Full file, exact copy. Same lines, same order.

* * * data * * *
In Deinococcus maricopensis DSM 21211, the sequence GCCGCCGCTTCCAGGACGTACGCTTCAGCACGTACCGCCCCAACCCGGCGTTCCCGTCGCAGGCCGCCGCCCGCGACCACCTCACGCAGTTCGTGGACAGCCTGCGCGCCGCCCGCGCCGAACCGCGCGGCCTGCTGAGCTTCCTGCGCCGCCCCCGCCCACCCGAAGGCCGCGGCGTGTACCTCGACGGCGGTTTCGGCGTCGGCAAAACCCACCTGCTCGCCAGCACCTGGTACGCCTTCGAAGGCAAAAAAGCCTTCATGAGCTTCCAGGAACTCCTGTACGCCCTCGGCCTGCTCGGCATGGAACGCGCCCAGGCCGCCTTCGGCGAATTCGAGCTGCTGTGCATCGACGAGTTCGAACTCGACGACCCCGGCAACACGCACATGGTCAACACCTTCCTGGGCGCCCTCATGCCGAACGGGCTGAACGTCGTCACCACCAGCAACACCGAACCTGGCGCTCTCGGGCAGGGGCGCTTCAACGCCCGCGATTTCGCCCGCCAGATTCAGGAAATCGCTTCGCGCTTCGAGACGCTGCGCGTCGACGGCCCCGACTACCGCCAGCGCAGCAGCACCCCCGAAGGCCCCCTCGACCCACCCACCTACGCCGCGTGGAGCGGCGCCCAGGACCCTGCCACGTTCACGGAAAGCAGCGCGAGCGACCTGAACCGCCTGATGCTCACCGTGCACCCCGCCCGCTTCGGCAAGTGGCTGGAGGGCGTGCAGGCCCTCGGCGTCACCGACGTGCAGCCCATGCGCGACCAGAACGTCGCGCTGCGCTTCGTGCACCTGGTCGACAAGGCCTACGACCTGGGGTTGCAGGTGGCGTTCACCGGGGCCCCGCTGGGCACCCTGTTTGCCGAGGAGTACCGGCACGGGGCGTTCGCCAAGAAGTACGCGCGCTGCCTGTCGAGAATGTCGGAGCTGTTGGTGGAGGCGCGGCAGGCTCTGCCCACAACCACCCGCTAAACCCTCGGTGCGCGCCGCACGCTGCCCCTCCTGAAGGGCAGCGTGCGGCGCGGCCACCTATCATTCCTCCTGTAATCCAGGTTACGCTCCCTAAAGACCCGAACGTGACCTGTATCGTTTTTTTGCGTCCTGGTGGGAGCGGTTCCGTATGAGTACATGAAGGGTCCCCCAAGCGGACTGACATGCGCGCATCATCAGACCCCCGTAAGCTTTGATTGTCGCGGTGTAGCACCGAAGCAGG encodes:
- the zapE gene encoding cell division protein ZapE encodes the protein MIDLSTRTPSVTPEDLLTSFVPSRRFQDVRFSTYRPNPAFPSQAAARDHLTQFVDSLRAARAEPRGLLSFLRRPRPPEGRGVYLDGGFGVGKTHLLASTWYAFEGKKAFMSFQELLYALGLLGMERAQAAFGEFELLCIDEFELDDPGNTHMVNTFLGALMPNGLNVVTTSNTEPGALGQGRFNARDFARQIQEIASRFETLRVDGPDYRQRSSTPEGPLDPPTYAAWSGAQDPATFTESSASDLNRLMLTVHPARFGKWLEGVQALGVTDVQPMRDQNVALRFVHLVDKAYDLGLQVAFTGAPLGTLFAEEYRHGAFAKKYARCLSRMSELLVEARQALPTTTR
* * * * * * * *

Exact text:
In Deinococcus maricopensis DSM 21211, the sequence GCCGCCGCTTCCAGGACGTACGCTTCAGCACGTACCGCCCCAACCCGGCGTTCCCGTCGCAGGCCGCCGCCCGCGACCACCTCACGCAGTTCGTGGACAGCCTGCGCGCCGCCCGCGCCGAACCGCGCGGCCTGCTGAGCTTCCTGCGCCGCCCCCGCCCACCCGAAGGCCGCGGCGTGTACCTCGACGGCGGTTTCGGCGTCGGCAAAACCCACCTGCTCGCCAGCACCTGGTACGCCTTCGAAGGCAAAAAAGCCTTCATGAGCTTCCAGGAACTCCTGTACGCCCTCGGCCTGCTCGGCATGGAACGCGCCCAGGCCGCCTTCGGCGAATTCGAGCTGCTGTGCATCGACGAGTTCGAACTCGACGACCCCGGCAACACGCACATGGTCAACACCTTCCTGGGCGCCCTCATGCCGAACGGGCTGAACGTCGTCACCACCAGCAACACCGAACCTGGCGCTCTCGGGCAGGGGCGCTTCAACGCCCGCGATTTCGCCCGCCAGATTCAGGAAATCGCTTCGCGCTTCGAGACGCTGCGCGTCGACGGCCCCGACTACCGCCAGCGCAGCAGCACCCCCGAAGGCCCCCTCGACCCACCCACCTACGCCGCGTGGAGCGGCGCCCAGGACCCTGCCACGTTCACGGAAAGCAGCGCGAGCGACCTGAACCGCCTGATGCTCACCGTGCACCCCGCCCGCTTCGGCAAGTGGCTGGAGGGCGTGCAGGCCCTCGGCGTCACCGACGTGCAGCCCATGCGCGACCAGAACGTCGCGCTGCGCTTCGTGCACCTGGTCGACAAGGCCTACGACCTGGGGTTGCAGGTGGCGTTCACCGGGGCCCCGCTGGGCACCCTGTTTGCCGAGGAGTACCGGCACGGGGCGTTCGCCAAGAAGTACGCGCGCTGCCTGTCGAGAATGTCGGAGCTGTTGGTGGAGGCGCGGCAGGCTCTGCCCACAACCACCCGCTAAACCCTCGGTGCGCGCCGCACGCTGCCCCTCCTGAAGGGCAGCGTGCGGCGCGGCCACCTATCATTCCTCCTGTAATCCAGGTTACGCTCCCTAAAGACCCGAACGTGACCTGTATCGTTTTTTTGCGTCCTGGTGGGAGCGGTTCCGTATGAGTACATGAAGGGTCCCCCAAGCGGACTGACATGCGCGCATCATCAGACCCCCGTAAGCTTTGATTGTCGCGGTGTAGCACCGAAGCAGG encodes:
- the zapE gene encoding cell division protein ZapE encodes the protein MIDLSTRTPSVTPEDLLTSFVPSRRFQDVRFSTYRPNPAFPSQAAARDHLTQFVDSLRAARAEPRGLLSFLRRPRPPEGRGVYLDGGFGVGKTHLLASTWYAFEGKKAFMSFQELLYALGLLGMERAQAAFGEFELLCIDEFELDDPGNTHMVNTFLGALMPNGLNVVTTSNTEPGALGQGRFNARDFARQIQEIASRFETLRVDGPDYRQRSSTPEGPLDPPTYAAWSGAQDPATFTESSASDLNRLMLTVHPARFGKWLEGVQALGVTDVQPMRDQNVALRFVHLVDKAYDLGLQVAFTGAPLGTLFAEEYRHGAFAKKYARCLSRMSELLVEARQALPTTTR